The120-strong crowd at a forum to grill candidates for the state seat of Fremantle this week turned the night into a desperate DIY for the port city.
Questions about greedy landlords, traders leaving in their droves, anti-social behaviour, graffiti, homelessness and traffic congestion were fired at the six candidates from the floor and via a live twitter feed.
The first question about regulating rents set the tone for the evening and made it clear to the candidates the crowd hadn’t turned up to listen to spin.
Liberal Matthew Hanssen, who was often heckled during the 90-minute debate for slipping in party slogans, said the market should be left to determine fair rents.
“You can’t dictate to someone that has paid for their property how they can charge rent,” he said. “It’s just wrong.”
Greens Andrew Sullivan, whose long-winded responses also drew the odd boo and raspberry, similarly shied away from regulating rents.
“It’s a tough one, because the cafes and restaurants that can afford to pay top dollar have squeezed out the butchers, bakers and candlestick makers,” he laughed.
Although there was no clear winner on the evening, independent MP Adele Carles will take much heart from her performance; her opening speech was the crowd favourite and the response to her answers would have buoyed her after last week’s disappointment when the Greens virtually preferenced her out of the race.
When former Fremantle councillor John Dowson asked Ms Carles about high-rise in the port city, she picked up a theme that got a bit of a workout during the night—whether the council was helping or hindering the city’s revival.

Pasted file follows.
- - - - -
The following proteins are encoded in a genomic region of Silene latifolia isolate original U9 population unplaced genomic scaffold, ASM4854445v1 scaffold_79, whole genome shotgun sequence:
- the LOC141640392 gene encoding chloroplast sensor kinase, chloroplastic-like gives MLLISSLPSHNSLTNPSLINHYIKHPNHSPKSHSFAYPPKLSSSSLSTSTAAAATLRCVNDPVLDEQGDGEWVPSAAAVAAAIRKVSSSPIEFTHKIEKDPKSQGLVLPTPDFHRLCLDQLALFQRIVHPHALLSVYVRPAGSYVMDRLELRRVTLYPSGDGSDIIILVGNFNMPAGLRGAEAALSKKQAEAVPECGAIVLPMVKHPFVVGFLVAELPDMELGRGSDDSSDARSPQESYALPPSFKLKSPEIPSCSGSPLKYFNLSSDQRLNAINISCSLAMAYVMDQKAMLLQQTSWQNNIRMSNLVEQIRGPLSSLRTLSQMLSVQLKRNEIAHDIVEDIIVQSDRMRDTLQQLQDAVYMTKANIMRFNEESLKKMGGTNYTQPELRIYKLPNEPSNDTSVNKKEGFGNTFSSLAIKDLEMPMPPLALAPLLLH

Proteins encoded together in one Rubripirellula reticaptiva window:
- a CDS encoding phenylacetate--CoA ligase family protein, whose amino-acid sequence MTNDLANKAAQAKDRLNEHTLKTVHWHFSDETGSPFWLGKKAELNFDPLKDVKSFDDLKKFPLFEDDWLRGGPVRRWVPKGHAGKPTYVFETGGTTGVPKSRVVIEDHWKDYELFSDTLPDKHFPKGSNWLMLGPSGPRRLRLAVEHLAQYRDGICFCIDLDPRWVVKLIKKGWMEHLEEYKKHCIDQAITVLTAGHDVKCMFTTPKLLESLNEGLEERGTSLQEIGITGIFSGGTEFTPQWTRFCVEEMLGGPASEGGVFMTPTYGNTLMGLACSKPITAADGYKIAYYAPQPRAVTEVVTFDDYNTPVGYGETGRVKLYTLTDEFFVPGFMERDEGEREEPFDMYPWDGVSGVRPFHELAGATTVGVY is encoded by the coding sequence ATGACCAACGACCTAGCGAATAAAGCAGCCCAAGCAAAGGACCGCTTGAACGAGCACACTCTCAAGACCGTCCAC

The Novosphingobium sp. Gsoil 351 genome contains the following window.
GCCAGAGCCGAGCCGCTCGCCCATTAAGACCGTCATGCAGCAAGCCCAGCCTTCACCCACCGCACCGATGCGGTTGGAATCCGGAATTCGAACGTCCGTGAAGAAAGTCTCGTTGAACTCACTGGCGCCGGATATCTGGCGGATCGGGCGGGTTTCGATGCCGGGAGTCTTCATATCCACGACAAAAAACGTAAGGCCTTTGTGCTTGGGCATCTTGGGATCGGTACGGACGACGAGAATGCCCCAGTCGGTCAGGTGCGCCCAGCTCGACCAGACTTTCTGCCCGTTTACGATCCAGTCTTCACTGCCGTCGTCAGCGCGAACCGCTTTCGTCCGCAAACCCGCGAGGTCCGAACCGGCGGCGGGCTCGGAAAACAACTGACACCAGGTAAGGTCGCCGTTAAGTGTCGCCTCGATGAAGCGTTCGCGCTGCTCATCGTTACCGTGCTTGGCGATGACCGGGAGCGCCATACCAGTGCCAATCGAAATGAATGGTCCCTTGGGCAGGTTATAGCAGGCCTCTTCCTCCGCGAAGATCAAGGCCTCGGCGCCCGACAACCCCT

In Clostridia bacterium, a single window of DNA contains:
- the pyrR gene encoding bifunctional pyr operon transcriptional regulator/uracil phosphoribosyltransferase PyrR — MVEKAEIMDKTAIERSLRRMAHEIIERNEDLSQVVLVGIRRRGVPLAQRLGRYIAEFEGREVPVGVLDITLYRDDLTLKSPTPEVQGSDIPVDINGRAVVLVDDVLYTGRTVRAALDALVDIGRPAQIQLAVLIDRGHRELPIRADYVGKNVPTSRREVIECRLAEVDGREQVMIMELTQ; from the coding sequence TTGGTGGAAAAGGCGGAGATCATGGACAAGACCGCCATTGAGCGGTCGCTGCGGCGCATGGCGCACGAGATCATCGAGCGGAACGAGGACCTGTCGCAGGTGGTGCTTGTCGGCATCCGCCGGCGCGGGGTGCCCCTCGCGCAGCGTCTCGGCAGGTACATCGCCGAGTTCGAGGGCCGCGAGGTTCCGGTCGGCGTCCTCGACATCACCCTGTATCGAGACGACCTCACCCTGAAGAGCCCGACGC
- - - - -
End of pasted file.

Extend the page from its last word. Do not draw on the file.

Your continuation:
“The council has panicked—it has gone to far with amendment 49,” she said. “High-rise across the CBD will destroy our heritage.”
Kerry Parsons also vented her spleen at the council, saying it was pre-occupied with “plastic bags, skateboard parks and the loss of the Dockers”.
“I’m third-generation and I’ve never seen it so bad—it’s disgusting.”
Cr Sullivan scored the most dramatic moment of the night; just as he reached the crescendo of a speech on how Fremantle would have to change its ways because of climate change and the looming energy crisis, the lights went off in Notre Dame’s Tannock Hall, emphasising his point. The Chook suspects there may have been a little staging, as the lights in the foyer were mysteriously unaffected.
Labor’s Simone McGurk also spoke with authority, although one Tweeter noted that she was the only candidate brandishing an iPad, a subtle query on whether she was being fed answers from the audience.
She also joined the chorus bemoaning the current state of Fremantle.
“The decline of retail is depressing,” she said.
“The artists community is struggling and we need a more vibrant and resilient Fremantle.”
by BREANDAN FOSTER